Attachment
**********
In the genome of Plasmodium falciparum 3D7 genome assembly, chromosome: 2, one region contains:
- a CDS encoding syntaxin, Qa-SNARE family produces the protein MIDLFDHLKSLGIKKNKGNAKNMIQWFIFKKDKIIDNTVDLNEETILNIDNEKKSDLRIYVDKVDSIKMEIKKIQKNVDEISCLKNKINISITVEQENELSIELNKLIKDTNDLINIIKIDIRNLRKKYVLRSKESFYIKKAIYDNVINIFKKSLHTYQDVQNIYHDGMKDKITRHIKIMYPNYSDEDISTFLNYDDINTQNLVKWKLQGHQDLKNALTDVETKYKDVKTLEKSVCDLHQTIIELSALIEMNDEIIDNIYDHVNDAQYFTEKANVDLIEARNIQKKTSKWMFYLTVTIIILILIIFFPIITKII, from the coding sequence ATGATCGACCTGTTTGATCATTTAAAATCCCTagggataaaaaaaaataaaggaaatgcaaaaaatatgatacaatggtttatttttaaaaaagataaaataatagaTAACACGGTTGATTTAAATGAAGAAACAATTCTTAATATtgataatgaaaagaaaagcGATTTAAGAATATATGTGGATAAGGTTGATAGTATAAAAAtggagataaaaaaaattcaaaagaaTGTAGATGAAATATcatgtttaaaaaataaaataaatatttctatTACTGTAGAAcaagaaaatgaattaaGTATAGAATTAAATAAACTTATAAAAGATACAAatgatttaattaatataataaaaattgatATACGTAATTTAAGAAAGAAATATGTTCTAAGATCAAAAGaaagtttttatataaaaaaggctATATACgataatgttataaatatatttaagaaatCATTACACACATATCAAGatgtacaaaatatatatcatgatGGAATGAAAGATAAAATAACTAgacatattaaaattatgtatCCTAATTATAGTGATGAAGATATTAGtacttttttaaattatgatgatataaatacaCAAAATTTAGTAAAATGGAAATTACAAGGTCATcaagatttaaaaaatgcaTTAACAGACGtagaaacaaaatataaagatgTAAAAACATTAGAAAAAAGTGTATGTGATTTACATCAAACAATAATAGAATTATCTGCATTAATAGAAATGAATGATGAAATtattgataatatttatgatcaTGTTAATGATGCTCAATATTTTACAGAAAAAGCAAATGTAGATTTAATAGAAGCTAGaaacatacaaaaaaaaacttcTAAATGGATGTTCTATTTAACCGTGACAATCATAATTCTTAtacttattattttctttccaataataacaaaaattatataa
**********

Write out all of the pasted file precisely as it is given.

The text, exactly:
In the genome of Plasmodium falciparum 3D7 genome assembly, chromosome: 2, one region contains:
- a CDS encoding syntaxin, Qa-SNARE family produces the protein MIDLFDHLKSLGIKKNKGNAKNMIQWFIFKKDKIIDNTVDLNEETILNIDNEKKSDLRIYVDKVDSIKMEIKKIQKNVDEISCLKNKINISITVEQENELSIELNKLIKDTNDLINIIKIDIRNLRKKYVLRSKESFYIKKAIYDNVINIFKKSLHTYQDVQNIYHDGMKDKITRHIKIMYPNYSDEDISTFLNYDDINTQNLVKWKLQGHQDLKNALTDVETKYKDVKTLEKSVCDLHQTIIELSALIEMNDEIIDNIYDHVNDAQYFTEKANVDLIEARNIQKKTSKWMFYLTVTIIILILIIFFPIITKII, from the coding sequence ATGATCGACCTGTTTGATCATTTAAAATCCCTagggataaaaaaaaataaaggaaatgcaaaaaatatgatacaatggtttatttttaaaaaagataaaataatagaTAACACGGTTGATTTAAATGAAGAAACAATTCTTAATATtgataatgaaaagaaaagcGATTTAAGAATATATGTGGATAAGGTTGATAGTATAAAAAtggagataaaaaaaattcaaaagaaTGTAGATGAAATATcatgtttaaaaaataaaataaatatttctatTACTGTAGAAcaagaaaatgaattaaGTATAGAATTAAATAAACTTATAAAAGATACAAatgatttaattaatataataaaaattgatATACGTAATTTAAGAAAGAAATATGTTCTAAGATCAAAAGaaagtttttatataaaaaaggctATATACgataatgttataaatatatttaagaaatCATTACACACATATCAAGatgtacaaaatatatatcatgatGGAATGAAAGATAAAATAACTAgacatattaaaattatgtatCCTAATTATAGTGATGAAGATATTAGtacttttttaaattatgatgatataaatacaCAAAATTTAGTAAAATGGAAATTACAAGGTCATcaagatttaaaaaatgcaTTAACAGACGtagaaacaaaatataaagatgTAAAAACATTAGAAAAAAGTGTATGTGATTTACATCAAACAATAATAGAATTATCTGCATTAATAGAAATGAATGATGAAATtattgataatatttatgatcaTGTTAATGATGCTCAATATTTTACAGAAAAAGCAAATGTAGATTTAATAGAAGCTAGaaacatacaaaaaaaaacttcTAAATGGATGTTCTATTTAACCGTGACAATCATAATTCTTAtacttattattttctttccaataataacaaaaattatataa